We understand that the story of God is not just something that happens in an alternate universe but in real people's lives every day.  We may live under the rules of whatever Empire we are born into but those rules are not the ones under which God prefers to operate.

Incarnation is God's story with skin on it, having to do with not only the life of Jesus, God made man, but also the lives of all humans.  It means that God cares for those whom the world pushes aside.  It means that there is a connection between heaven and earth, between mystery and not just the ordinary but the grubby earthy realities of human existence.  

That connection is in the person of Jesus, who stands between heaven and earth, as the one who lifts us from the mire of our brokenness and brings all of humanity into the realm of dancing stars and singing angels into the very heart of God our creator.  And so we find ourselves looking into the manger and finding not just a baby, but a pathway into the mystery itself.  

But let us not forget the grubby earthy part, for this is where our own skin comes into the story.  We are not simply recipients of this bounteous grace but also charged to be God's hands who lift others out of the mire.  

This story of a vulnerable baby born to a powerless mother on the edge of society challenges us to see Christ in all vulnerable, powerless, marginalized people.  And not only to make that connection in our imaginations but to put our hands to work for their good, for their dignity and well-being.  The story of the incarnation is supposed to teach us to care, not only for Baby Jesus and his beautiful mother, but for all those for whom Jesus came.

Children have a great avenue into the Christmas story through the venerable tradition of the Christmas pageant.  They literally inhabit the story, they put on costumes and play out the parts.  They learn the story from the inside out, with their own bodies, another way of thinking about incarnation. They learn by playing all the parts and imagining themselves to be their characters. By putting themselves in the shoes of others, they just step into the mystery.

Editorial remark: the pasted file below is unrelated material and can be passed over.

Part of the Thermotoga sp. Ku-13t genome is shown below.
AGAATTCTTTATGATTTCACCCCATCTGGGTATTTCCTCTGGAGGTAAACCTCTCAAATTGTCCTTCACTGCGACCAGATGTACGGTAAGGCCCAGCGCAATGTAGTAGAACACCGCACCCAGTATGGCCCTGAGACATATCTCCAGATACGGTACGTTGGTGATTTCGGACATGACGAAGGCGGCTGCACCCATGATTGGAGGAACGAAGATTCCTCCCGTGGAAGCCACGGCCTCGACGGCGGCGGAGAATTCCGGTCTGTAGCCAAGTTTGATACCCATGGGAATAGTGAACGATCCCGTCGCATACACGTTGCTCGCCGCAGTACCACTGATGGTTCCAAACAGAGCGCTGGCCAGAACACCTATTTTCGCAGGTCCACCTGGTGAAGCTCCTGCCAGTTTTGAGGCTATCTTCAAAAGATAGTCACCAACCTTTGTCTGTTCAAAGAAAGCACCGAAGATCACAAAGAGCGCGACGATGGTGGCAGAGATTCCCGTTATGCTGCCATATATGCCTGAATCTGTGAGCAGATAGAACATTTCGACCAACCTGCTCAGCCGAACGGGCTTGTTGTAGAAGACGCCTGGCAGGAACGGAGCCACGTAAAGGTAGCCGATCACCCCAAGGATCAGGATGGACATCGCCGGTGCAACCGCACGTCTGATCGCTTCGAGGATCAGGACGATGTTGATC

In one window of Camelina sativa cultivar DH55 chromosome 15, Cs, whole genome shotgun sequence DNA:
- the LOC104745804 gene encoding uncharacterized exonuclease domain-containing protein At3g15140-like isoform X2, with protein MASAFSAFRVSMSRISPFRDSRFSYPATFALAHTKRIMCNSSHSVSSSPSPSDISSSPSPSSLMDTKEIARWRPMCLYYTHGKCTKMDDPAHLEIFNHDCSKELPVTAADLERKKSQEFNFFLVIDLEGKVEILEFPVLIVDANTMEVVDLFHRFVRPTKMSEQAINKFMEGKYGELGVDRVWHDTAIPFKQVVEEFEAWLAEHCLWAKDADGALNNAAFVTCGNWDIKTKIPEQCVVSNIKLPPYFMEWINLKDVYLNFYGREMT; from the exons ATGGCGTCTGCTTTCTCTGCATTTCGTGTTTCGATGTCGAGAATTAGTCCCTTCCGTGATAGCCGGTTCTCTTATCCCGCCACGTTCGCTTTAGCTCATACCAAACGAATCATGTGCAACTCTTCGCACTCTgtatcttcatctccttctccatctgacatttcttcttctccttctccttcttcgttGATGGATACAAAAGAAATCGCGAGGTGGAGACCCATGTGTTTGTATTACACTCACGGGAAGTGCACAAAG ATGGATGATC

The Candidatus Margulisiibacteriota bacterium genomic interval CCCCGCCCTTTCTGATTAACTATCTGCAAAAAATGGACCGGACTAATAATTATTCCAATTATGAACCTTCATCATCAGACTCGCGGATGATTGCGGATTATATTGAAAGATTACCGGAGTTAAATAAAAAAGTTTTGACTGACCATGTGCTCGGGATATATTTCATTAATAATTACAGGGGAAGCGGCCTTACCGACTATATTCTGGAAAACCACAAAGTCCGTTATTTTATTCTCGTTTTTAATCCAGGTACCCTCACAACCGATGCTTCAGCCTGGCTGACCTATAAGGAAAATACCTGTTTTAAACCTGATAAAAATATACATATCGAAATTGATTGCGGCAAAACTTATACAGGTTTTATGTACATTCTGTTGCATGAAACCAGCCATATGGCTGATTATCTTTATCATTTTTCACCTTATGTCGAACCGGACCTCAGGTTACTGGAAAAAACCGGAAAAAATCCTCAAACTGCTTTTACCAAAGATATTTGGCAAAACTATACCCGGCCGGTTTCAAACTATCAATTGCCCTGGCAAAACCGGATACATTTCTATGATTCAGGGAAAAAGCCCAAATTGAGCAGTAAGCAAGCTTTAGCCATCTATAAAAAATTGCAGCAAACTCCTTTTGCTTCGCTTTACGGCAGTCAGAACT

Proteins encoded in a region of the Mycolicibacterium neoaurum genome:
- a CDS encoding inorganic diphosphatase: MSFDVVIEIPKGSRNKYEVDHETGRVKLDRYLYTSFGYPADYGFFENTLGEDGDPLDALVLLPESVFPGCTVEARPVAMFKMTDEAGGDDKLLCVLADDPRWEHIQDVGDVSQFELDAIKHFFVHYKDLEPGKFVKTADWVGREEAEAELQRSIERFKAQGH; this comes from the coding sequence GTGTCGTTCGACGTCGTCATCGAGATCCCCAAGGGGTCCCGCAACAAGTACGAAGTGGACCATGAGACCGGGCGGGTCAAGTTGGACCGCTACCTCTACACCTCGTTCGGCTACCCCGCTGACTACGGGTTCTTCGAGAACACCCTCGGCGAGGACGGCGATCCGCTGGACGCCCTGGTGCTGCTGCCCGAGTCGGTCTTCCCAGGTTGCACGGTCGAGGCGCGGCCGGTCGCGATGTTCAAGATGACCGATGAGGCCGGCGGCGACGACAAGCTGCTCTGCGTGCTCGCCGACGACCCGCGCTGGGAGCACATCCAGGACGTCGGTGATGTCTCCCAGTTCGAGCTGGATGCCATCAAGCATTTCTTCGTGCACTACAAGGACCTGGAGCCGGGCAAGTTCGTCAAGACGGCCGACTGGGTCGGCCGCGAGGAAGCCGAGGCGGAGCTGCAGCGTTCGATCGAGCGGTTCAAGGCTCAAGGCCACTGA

After every children's pageant I see a few come away with shining eyes and I know that they were living in the story and not simply playing at it.  Their inching toward the baby in their animal suits, their standing in awe beside a tinsel-haired angel took them into that other world and gave them their own stories to bring back and to tell, about the time they held their breath as a baby was brought to the arms of a very young girl waiting at the altar.

Luke's Christmas story is a beautiful story, and we can either leave it at that or we can find a way to put skin on it and live into it, to embrace both the angel wings and the earthy grubbiness.  To know that not only did God come to humanity in the person of Jesus in Bethlehem, but that God comes to us again and again in this world and in this life.  

And that it is our calling to put flesh on God's love for all humanity through our caring for God's people ourselves, not in the ways of Caesar and Empire, but in the ways of the God.  To care for them as if they were that vulnerable mother and helpless infant lying in an animal's trough, surrounded by glorious angel song.






Monday, December 24, 2012

The Best Christmas "Pageant" Ever!



This is two years old now, but it's still the best Christmas pageant ever. Thanks to the children (and their adult assistants) of St Paul's Auckland, New Zealand for this version of The Christmas Story.






Sunday, December 23, 2012

Collect for the Fourth Sunday of Advent




Purify our conscience, Almighty God, by your daily visitation, that your Son Jesus Christ, at his coming, may find in us a mansion prepared for himself; who lives and reigns with you, in the unity of the Holy Spirit, one God, now and for ever. Amen.







Saturday, December 22, 2012

Saturday Music Extra: Birthday Jazz



Today is my son's 18th birthday. He's the trumpet player. Here he is playing with one of his combo groups.  This is Prime Directive by Dave Holland.

Enjoy!





Music for Advent: O Come, O Come Emmanuel



The Piano Guys play this Advent favorite. Enjoy.






Friday, December 21, 2012

Friday Afternoon Advent Snow Break

We won't be seeing this guy in our neighborhood any time soon. The temperatures have been in the 60's much of the week!

Wishing you peace this day as we all move ever closer to Christmas.











Musical Psalm for Friday in the Third Week of Advent




Part of Steven Faux's Psalms Project, Volume II, this track was inspired by footage James Faux filed while on the front of a car as it broadcast a popular gospel song round Kyampisi village in Uganda.

The singer only sings the first two verses of the Psalm, so here's the whole thing from the Book of Common Prayer:


Psalm 67

May God be merciful to us and bless us,
show us the light of his countenance and come to us.

Let your ways be known upon earth,
your saving health among all nations.

Let the peoples praise you, O God;
let all the peoples praise you.